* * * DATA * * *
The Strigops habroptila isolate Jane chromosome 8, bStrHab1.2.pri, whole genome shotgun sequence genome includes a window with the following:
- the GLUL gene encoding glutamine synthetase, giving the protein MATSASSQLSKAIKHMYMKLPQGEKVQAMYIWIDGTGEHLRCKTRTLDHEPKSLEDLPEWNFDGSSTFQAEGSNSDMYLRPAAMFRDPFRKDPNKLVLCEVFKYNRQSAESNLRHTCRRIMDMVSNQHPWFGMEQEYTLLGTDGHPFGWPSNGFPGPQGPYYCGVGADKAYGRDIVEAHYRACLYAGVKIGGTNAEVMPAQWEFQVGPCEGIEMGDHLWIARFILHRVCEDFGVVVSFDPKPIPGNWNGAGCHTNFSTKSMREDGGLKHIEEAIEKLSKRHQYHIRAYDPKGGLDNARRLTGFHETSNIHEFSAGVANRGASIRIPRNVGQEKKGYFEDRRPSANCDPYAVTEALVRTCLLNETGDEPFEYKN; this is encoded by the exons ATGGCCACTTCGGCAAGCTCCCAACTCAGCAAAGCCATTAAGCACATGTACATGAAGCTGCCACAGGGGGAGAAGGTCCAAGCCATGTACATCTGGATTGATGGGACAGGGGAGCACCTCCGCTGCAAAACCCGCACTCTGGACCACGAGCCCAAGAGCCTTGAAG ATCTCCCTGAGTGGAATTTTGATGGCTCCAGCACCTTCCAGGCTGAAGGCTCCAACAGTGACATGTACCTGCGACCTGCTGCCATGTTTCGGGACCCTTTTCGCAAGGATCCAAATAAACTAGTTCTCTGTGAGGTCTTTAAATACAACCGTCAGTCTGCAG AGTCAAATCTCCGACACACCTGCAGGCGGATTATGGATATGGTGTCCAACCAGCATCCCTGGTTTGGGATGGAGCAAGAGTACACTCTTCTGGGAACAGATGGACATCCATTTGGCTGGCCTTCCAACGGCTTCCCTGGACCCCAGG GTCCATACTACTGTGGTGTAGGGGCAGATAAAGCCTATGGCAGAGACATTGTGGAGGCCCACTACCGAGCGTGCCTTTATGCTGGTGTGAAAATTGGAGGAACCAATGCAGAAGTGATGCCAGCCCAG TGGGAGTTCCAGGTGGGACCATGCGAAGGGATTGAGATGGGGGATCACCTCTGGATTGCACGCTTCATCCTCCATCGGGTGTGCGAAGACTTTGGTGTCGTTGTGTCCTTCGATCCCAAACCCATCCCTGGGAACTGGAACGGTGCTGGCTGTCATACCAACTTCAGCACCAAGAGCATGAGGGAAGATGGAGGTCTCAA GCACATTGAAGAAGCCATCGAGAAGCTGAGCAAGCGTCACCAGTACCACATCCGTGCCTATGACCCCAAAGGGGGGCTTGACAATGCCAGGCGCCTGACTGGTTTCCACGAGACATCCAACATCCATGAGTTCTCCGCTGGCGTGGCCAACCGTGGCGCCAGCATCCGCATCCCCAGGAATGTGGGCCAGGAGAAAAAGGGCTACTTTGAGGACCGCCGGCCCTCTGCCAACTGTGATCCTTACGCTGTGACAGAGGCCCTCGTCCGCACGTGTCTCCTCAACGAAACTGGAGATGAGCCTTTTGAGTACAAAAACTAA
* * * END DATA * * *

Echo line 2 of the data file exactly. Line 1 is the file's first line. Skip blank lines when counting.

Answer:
- the GLUL gene encoding glutamine synthetase, giving the protein MATSASSQLSKAIKHMYMKLPQGEKVQAMYIWIDGTGEHLRCKTRTLDHEPKSLEDLPEWNFDGSSTFQAEGSNSDMYLRPAAMFRDPFRKDPNKLVLCEVFKYNRQSAESNLRHTCRRIMDMVSNQHPWFGMEQEYTLLGTDGHPFGWPSNGFPGPQGPYYCGVGADKAYGRDIVEAHYRACLYAGVKIGGTNAEVMPAQWEFQVGPCEGIEMGDHLWIARFILHRVCEDFGVVVSFDPKPIPGNWNGAGCHTNFSTKSMREDGGLKHIEEAIEKLSKRHQYHIRAYDPKGGLDNARRLTGFHETSNIHEFSAGVANRGASIRIPRNVGQEKKGYFEDRRPSANCDPYAVTEALVRTCLLNETGDEPFEYKN; this is encoded by the exons ATGGCCACTTCGGCAAGCTCCCAACTCAGCAAAGCCATTAAGCACATGTACATGAAGCTGCCACAGGGGGAGAAGGTCCAAGCCATGTACATCTGGATTGATGGGACAGGGGAGCACCTCCGCTGCAAAACCCGCACTCTGGACCACGAGCCCAAGAGCCTTGAAG ATCTCCCTGAGTGGAATTTTGATGGCTCCAGCACCTTCCAGGCTGAAGGCTCCAACAGTGACATGTACCTGCGACCTGCTGCCATGTTTCGGGACCCTTTTCGCAAGGATCCAAATAAACTAGTTCTCTGTGAGGTCTTTAAATACAACCGTCAGTCTGCAG AGTCAAATCTCCGACACACCTGCAGGCGGATTATGGATATGGTGTCCAACCAGCATCCCTGGTTTGGGATGGAGCAAGAGTACACTCTTCTGGGAACAGATGGACATCCATTTGGCTGGCCTTCCAACGGCTTCCCTGGACCCCAGG GTCCATACTACTGTGGTGTAGGGGCAGATAAAGCCTATGGCAGAGACATTGTGGAGGCCCACTACCGAGCGTGCCTTTATGCTGGTGTGAAAATTGGAGGAACCAATGCAGAAGTGATGCCAGCCCAG TGGGAGTTCCAGGTGGGACCATGCGAAGGGATTGAGATGGGGGATCACCTCTGGATTGCACGCTTCATCCTCCATCGGGTGTGCGAAGACTTTGGTGTCGTTGTGTCCTTCGATCCCAAACCCATCCCTGGGAACTGGAACGGTGCTGGCTGTCATACCAACTTCAGCACCAAGAGCATGAGGGAAGATGGAGGTCTCAA GCACATTGAAGAAGCCATCGAGAAGCTGAGCAAGCGTCACCAGTACCACATCCGTGCCTATGACCCCAAAGGGGGGCTTGACAATGCCAGGCGCCTGACTGGTTTCCACGAGACATCCAACATCCATGAGTTCTCCGCTGGCGTGGCCAACCGTGGCGCCAGCATCCGCATCCCCAGGAATGTGGGCCAGGAGAAAAAGGGCTACTTTGAGGACCGCCGGCCCTCTGCCAACTGTGATCCTTACGCTGTGACAGAGGCCCTCGTCCGCACGTGTCTCCTCAACGAAACTGGAGATGAGCCTTTTGAGTACAAAAACTAA